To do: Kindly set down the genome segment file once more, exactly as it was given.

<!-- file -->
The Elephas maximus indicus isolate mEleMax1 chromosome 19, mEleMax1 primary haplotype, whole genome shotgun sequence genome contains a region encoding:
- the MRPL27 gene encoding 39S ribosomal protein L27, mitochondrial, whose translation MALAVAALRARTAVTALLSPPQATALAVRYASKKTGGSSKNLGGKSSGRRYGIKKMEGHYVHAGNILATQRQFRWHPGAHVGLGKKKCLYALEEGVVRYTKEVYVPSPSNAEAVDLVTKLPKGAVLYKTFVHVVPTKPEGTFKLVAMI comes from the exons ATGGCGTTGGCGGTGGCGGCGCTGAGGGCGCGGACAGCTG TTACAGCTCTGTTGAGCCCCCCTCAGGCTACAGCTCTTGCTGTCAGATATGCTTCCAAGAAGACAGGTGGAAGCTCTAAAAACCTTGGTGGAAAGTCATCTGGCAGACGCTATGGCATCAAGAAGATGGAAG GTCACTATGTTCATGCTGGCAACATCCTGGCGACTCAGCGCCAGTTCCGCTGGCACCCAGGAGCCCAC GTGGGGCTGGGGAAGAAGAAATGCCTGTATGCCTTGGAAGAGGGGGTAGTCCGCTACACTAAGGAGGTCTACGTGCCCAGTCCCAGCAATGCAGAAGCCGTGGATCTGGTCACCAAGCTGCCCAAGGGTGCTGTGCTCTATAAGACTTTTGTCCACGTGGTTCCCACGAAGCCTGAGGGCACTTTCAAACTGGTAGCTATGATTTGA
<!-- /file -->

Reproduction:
The Elephas maximus indicus isolate mEleMax1 chromosome 19, mEleMax1 primary haplotype, whole genome shotgun sequence genome contains a region encoding:
- the MRPL27 gene encoding 39S ribosomal protein L27, mitochondrial, whose translation MALAVAALRARTAVTALLSPPQATALAVRYASKKTGGSSKNLGGKSSGRRYGIKKMEGHYVHAGNILATQRQFRWHPGAHVGLGKKKCLYALEEGVVRYTKEVYVPSPSNAEAVDLVTKLPKGAVLYKTFVHVVPTKPEGTFKLVAMI comes from the exons ATGGCGTTGGCGGTGGCGGCGCTGAGGGCGCGGACAGCTG TTACAGCTCTGTTGAGCCCCCCTCAGGCTACAGCTCTTGCTGTCAGATATGCTTCCAAGAAGACAGGTGGAAGCTCTAAAAACCTTGGTGGAAAGTCATCTGGCAGACGCTATGGCATCAAGAAGATGGAAG GTCACTATGTTCATGCTGGCAACATCCTGGCGACTCAGCGCCAGTTCCGCTGGCACCCAGGAGCCCAC GTGGGGCTGGGGAAGAAGAAATGCCTGTATGCCTTGGAAGAGGGGGTAGTCCGCTACACTAAGGAGGTCTACGTGCCCAGTCCCAGCAATGCAGAAGCCGTGGATCTGGTCACCAAGCTGCCCAAGGGTGCTGTGCTCTATAAGACTTTTGTCCACGTGGTTCCCACGAAGCCTGAGGGCACTTTCAAACTGGTAGCTATGATTTGA